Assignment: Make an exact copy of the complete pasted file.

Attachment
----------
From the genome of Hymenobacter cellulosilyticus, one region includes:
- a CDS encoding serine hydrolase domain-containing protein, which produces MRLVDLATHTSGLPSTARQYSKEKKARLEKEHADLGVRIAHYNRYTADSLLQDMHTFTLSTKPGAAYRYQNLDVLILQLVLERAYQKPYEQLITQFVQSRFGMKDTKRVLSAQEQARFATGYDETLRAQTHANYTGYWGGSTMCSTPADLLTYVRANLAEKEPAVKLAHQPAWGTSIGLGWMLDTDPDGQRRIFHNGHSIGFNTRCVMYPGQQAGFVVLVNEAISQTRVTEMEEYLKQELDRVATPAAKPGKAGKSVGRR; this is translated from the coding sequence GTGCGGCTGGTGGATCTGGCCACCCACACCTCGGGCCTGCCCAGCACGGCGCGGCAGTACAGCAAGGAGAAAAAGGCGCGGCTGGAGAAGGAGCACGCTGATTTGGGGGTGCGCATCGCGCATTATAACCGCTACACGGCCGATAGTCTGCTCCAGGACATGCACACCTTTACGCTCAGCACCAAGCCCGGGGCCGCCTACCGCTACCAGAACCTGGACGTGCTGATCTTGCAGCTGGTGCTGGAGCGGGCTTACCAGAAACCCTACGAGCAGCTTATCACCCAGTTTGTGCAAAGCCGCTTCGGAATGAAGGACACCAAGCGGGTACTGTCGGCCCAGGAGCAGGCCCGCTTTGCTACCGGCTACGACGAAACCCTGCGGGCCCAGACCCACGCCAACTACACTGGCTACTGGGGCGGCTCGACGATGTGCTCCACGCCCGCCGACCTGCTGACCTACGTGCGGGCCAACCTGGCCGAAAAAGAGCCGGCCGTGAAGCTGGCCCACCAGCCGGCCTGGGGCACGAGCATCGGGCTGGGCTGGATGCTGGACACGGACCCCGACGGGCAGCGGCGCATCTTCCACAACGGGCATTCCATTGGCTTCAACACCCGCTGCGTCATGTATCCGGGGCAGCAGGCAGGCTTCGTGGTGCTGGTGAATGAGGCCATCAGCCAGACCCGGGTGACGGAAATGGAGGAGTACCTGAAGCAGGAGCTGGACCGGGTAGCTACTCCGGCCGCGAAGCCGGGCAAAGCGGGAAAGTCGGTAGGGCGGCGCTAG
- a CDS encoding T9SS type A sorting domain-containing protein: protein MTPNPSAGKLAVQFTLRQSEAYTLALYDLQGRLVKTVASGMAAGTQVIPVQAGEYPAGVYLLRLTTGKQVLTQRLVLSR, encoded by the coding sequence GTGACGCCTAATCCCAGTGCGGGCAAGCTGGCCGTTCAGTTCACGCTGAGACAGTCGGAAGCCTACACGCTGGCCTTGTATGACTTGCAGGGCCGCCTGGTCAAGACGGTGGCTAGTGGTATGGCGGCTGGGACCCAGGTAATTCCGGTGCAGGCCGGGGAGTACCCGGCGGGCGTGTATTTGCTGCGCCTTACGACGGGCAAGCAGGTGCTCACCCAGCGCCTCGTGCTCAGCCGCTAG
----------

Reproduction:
From the genome of Hymenobacter cellulosilyticus, one region includes:
- a CDS encoding serine hydrolase domain-containing protein, which produces MRLVDLATHTSGLPSTARQYSKEKKARLEKEHADLGVRIAHYNRYTADSLLQDMHTFTLSTKPGAAYRYQNLDVLILQLVLERAYQKPYEQLITQFVQSRFGMKDTKRVLSAQEQARFATGYDETLRAQTHANYTGYWGGSTMCSTPADLLTYVRANLAEKEPAVKLAHQPAWGTSIGLGWMLDTDPDGQRRIFHNGHSIGFNTRCVMYPGQQAGFVVLVNEAISQTRVTEMEEYLKQELDRVATPAAKPGKAGKSVGRR; this is translated from the coding sequence GTGCGGCTGGTGGATCTGGCCACCCACACCTCGGGCCTGCCCAGCACGGCGCGGCAGTACAGCAAGGAGAAAAAGGCGCGGCTGGAGAAGGAGCACGCTGATTTGGGGGTGCGCATCGCGCATTATAACCGCTACACGGCCGATAGTCTGCTCCAGGACATGCACACCTTTACGCTCAGCACCAAGCCCGGGGCCGCCTACCGCTACCAGAACCTGGACGTGCTGATCTTGCAGCTGGTGCTGGAGCGGGCTTACCAGAAACCCTACGAGCAGCTTATCACCCAGTTTGTGCAAAGCCGCTTCGGAATGAAGGACACCAAGCGGGTACTGTCGGCCCAGGAGCAGGCCCGCTTTGCTACCGGCTACGACGAAACCCTGCGGGCCCAGACCCACGCCAACTACACTGGCTACTGGGGCGGCTCGACGATGTGCTCCACGCCCGCCGACCTGCTGACCTACGTGCGGGCCAACCTGGCCGAAAAAGAGCCGGCCGTGAAGCTGGCCCACCAGCCGGCCTGGGGCACGAGCATCGGGCTGGGCTGGATGCTGGACACGGACCCCGACGGGCAGCGGCGCATCTTCCACAACGGGCATTCCATTGGCTTCAACACCCGCTGCGTCATGTATCCGGGGCAGCAGGCAGGCTTCGTGGTGCTGGTGAATGAGGCCATCAGCCAGACCCGGGTGACGGAAATGGAGGAGTACCTGAAGCAGGAGCTGGACCGGGTAGCTACTCCGGCCGCGAAGCCGGGCAAAGCGGGAAAGTCGGTAGGGCGGCGCTAG
- a CDS encoding T9SS type A sorting domain-containing protein: protein MTPNPSAGKLAVQFTLRQSEAYTLALYDLQGRLVKTVASGMAAGTQVIPVQAGEYPAGVYLLRLTTGKQVLTQRLVLSR, encoded by the coding sequence GTGACGCCTAATCCCAGTGCGGGCAAGCTGGCCGTTCAGTTCACGCTGAGACAGTCGGAAGCCTACACGCTGGCCTTGTATGACTTGCAGGGCCGCCTGGTCAAGACGGTGGCTAGTGGTATGGCGGCTGGGACCCAGGTAATTCCGGTGCAGGCCGGGGAGTACCCGGCGGGCGTGTATTTGCTGCGCCTTACGACGGGCAAGCAGGTGCTCACCCAGCGCCTCGTGCTCAGCCGCTAG